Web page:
From the Alzheimer’s disease and control subject pools, a sample of 217 clinically probable patients with Alzheimer’s disease and their age and sex matched controls were utilised for the present analysis. From each group of 217, there were 158 women and 59 men. Of 217 probable patients with Alzheimer’s disease, 59 (31 women, 28 men, mean (SD) age at diagnosis=62.1 (4.9) years were early onset (mean age of onset=58.6 (4.9) years), and 158 (107 women, 51 men, mean age at diagnosis=75.7 (6.0 years) were late onset (mean age of onset=73.0 ( 5.9) years). The mean ages of age and sex matched controls for early and late onset Alzheimer’s disease were 61.8 (4.8) and 75.7 (6.3) years, respectively. The apoE allele distribution of patients with Alzheimer’s disease (ε2/3, 4%; ε2/4, 1%; ε3/3, 39%; ε3/4, 46%; ε4/4, 9%) was significantly different from that of controls (ε2/3 10%, ε2/4 0%, ε3/3 69%, ε3/4 20%, ε4/4 1%) (χ2=62.46, df=4, p<0.001).
Table 1 shows the PS1 intronic genotypes and allele frequencies for Alzheimer’s disease and age and sex matched control subjects. ApoE and PS1 genotypes were in Hardy-Weinberg equilibrium for both the Alzheimer’s disease and control subjects. There was no difference in the PS1 gene polymorphism between the younger control group and the elderly control group (χ2=0.12, df=2, p=0.943) or between early onset Alzheimer’s disease and late onset patients with Alzheimer’s disease (χ2=0.17, df=2, p=0.918). There was no evidence indicating an association between the PS1 1/1 genotype and diagnosis (early onset Alzheimer’s diseasev younger control group: χ2=0.00, df=1, p=1.000; late onset Alzheimer’s diseasev elderly control group: χ2=0.05, df=1, p=0.813).
Table 1 also shows the PS1 genotypes and allele frequencies for Alzheimer’s disease subjects and controls according to their ε4 carrier status. Because of the few ε2 alleles, we combined the ε2 and ε3 alleles and compared their distribution with that of ε4 alleles in a χ2 analysis with the PS1 genotype as the second dimension. Among patients with Alzheimer’s disease, there was no evidence that PS1 genotype frequencies were different between ε4 carriers and non-ε4 carriers (early onset Alzheimer’s disease: χ2=0.09, df=2, p=0.956; late onset Alzheimer’s disease: χ2=0.07, df=2, p=0.967). In the control ε4 carriers, there was a reduction in the number of subjects with the PS1 allele-2/2 genotype, but this difference was not significant (younger control group: χ2=1.28, df=2, p=0.528; elderly control group: χ2=2.60, df=2, p=0.273). We did not find that the patients with Alzheimer’s disease who were carriers of ε4 were more likely to have the 1/1 genotype than were the control subjects (early onset Alzheimer’s disease v younger control group: χ2=0.85, df=2, p=0.653; late onset Alzheimer’s disease v elderly control group: χ2=2.55, df=2, p=0.279). Similarly, we did not find that the patients with Alzheimer’s disease who were not carriers of ε4 were more likely to have the 1/1 genotype than were the control subjects (early onset Alzheimer’s diseasev younger control group: χ2=0.25, df=2, p=0.881; late onset Alzheimer’s disease v elderly control group: χ2=0.05, df=2, p=0.976).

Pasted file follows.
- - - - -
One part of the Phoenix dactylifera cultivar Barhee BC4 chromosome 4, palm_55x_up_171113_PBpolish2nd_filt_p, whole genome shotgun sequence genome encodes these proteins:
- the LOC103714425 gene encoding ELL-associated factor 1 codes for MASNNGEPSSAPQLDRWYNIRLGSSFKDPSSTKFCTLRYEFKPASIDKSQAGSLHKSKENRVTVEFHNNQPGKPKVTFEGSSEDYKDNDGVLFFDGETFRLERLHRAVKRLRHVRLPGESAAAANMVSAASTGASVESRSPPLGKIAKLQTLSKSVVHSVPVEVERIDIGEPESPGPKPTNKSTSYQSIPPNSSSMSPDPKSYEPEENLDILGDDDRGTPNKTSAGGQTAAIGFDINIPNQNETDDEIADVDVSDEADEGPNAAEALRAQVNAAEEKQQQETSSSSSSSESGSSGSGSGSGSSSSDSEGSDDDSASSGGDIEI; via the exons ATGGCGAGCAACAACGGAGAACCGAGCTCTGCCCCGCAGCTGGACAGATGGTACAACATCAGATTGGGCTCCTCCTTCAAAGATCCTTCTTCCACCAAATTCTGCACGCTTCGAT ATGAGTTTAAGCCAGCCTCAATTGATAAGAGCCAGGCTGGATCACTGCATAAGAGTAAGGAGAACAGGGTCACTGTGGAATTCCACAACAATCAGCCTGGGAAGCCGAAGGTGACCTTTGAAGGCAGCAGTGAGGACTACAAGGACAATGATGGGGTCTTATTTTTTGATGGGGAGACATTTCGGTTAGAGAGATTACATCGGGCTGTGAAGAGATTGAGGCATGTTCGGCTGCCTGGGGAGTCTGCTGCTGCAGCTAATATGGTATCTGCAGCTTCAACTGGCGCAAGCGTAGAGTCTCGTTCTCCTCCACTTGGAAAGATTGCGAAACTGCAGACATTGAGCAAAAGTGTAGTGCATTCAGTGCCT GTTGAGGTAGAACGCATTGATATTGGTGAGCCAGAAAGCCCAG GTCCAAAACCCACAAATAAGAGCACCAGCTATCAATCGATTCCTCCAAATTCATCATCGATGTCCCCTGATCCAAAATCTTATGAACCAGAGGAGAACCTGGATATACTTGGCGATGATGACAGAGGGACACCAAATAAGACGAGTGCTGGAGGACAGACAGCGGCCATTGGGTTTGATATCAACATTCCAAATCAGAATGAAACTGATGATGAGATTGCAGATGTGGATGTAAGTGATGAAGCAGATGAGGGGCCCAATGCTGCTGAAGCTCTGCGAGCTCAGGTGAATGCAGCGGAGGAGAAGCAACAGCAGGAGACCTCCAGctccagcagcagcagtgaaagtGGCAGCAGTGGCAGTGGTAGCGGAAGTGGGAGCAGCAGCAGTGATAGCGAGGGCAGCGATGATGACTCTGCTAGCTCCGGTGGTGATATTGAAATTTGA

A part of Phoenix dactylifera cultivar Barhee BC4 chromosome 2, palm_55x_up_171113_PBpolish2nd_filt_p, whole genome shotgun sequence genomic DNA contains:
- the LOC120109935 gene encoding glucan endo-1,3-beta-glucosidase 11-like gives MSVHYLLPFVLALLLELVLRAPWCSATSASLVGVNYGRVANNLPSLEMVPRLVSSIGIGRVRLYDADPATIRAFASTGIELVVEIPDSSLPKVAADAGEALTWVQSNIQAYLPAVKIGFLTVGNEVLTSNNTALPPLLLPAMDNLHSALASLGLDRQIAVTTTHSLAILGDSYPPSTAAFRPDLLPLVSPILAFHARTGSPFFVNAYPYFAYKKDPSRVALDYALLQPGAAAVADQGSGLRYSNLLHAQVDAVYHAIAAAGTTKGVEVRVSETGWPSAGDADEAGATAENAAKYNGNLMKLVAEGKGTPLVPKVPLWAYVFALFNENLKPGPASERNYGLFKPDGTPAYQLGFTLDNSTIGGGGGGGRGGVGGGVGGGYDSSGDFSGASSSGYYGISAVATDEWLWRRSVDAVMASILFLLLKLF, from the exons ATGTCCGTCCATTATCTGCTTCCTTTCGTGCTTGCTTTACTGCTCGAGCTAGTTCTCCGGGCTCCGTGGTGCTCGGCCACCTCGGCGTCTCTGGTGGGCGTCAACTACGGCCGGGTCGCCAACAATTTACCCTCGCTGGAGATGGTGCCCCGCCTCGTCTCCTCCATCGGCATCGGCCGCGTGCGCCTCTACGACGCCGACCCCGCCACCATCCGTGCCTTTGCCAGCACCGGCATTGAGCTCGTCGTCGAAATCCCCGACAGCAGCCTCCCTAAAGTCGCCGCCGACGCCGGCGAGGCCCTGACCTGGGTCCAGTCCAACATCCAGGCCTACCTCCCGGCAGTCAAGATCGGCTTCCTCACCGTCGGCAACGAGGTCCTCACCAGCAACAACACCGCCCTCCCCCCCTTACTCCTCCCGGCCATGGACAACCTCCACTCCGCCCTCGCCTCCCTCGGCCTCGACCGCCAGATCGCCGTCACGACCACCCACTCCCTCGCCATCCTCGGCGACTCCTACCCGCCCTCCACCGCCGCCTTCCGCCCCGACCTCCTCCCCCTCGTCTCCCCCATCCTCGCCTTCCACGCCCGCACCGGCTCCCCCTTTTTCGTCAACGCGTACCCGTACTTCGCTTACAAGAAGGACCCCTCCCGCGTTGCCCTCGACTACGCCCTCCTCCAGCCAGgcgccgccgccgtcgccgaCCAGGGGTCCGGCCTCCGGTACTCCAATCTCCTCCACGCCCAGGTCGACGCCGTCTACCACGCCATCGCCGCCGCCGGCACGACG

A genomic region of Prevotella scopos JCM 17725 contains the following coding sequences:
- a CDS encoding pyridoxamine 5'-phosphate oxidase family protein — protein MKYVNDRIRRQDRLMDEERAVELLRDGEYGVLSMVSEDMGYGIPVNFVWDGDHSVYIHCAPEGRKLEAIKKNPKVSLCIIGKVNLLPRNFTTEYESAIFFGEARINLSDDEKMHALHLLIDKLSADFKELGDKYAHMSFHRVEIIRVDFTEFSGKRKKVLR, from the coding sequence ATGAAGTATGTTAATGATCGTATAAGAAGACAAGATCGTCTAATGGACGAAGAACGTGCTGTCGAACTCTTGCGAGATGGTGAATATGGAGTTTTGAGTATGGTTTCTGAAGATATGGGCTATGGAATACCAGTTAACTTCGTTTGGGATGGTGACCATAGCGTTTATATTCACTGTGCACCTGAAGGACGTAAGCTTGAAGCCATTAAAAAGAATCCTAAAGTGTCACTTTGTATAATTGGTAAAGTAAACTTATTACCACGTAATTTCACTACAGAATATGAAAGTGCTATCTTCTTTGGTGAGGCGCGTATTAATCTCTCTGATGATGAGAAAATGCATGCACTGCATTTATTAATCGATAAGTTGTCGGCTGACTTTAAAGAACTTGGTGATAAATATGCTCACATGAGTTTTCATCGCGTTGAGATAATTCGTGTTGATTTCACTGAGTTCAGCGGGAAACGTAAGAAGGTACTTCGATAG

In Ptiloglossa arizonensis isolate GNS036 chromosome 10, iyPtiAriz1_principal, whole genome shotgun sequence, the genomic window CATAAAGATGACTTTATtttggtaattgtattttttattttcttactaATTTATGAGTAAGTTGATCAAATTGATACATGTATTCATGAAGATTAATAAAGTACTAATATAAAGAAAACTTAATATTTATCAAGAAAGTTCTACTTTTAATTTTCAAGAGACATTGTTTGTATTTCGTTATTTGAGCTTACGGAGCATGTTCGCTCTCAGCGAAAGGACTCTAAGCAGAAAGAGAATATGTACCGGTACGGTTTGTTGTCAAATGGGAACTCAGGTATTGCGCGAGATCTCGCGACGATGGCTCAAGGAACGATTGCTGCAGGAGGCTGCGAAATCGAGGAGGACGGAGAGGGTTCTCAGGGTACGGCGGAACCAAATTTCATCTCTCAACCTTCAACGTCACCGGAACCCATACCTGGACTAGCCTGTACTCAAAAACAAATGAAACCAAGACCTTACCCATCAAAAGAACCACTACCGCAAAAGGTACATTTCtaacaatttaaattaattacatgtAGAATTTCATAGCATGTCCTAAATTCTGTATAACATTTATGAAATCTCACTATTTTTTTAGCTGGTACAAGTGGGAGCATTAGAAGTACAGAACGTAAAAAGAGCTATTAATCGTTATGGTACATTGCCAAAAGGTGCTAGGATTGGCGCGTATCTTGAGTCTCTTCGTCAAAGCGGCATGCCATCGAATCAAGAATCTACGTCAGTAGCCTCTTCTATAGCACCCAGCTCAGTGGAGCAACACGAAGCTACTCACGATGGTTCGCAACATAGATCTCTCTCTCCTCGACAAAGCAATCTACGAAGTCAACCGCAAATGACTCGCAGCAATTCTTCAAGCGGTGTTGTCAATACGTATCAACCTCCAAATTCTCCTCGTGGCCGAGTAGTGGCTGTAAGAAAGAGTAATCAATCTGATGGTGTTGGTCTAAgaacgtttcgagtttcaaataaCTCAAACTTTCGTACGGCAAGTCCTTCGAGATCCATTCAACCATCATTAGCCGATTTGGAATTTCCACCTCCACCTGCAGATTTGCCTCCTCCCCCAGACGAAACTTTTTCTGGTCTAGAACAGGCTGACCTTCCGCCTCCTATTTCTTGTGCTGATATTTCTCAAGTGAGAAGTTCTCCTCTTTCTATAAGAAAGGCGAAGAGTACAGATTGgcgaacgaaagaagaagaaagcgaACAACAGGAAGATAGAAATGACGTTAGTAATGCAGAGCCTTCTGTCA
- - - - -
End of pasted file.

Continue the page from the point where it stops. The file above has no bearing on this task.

Table 2 gives the apoE allele frequencies among the three PS1 genotypes for the patients with Alzheimer’s disease and control subjects. There was no evidence of an association between the PS1 genotype and the apoE allele frequencies among the patients with Alzheimer’s disease (early onset Alzheimer’s disease: χ2=2.35, df=4, p=0.672; late onset Alzheimer’s disease: χ2=0.65, df=4, p=0.958) nor among control subjects (younger control group: χ2=1.07, df=4, p=0.899; elderly control group: χ2=5.06, df=4,p=0.282). The logistic regression analysis revealed that there was no effect of the PS1 allele-1 on predicting Alzheimer’s disease when the effect of apoE ε4 allele was adjusted (table 3).
We identified 16 studies through the literature search. The study of Mann et al 10 in which data to complete a 2×2 table was lacking was not included in any of the analyses. In the study of Kehoe et al 11 the final analysis included some controls also reported by Wragg et al.9 We removed the control group of Wragg et al and used an amended data set in a meta-analysis. As the result, 15 studies.9 11-24 and the present study that included 2598 patients and 2663 controls as a whole were included in the meta-analysis. The meta-analysis of data showed that there was a significant difference in the frequency of the PS1 1/1 genotype between patients and controls (χ2=6.47, df=1, p=0.011; Peto odds ratio=1.16, 95% confidence interval (95% CI)=1.04–1.31; test of heterogeneity: χ2=21.78, df=15, p=0.114, figure).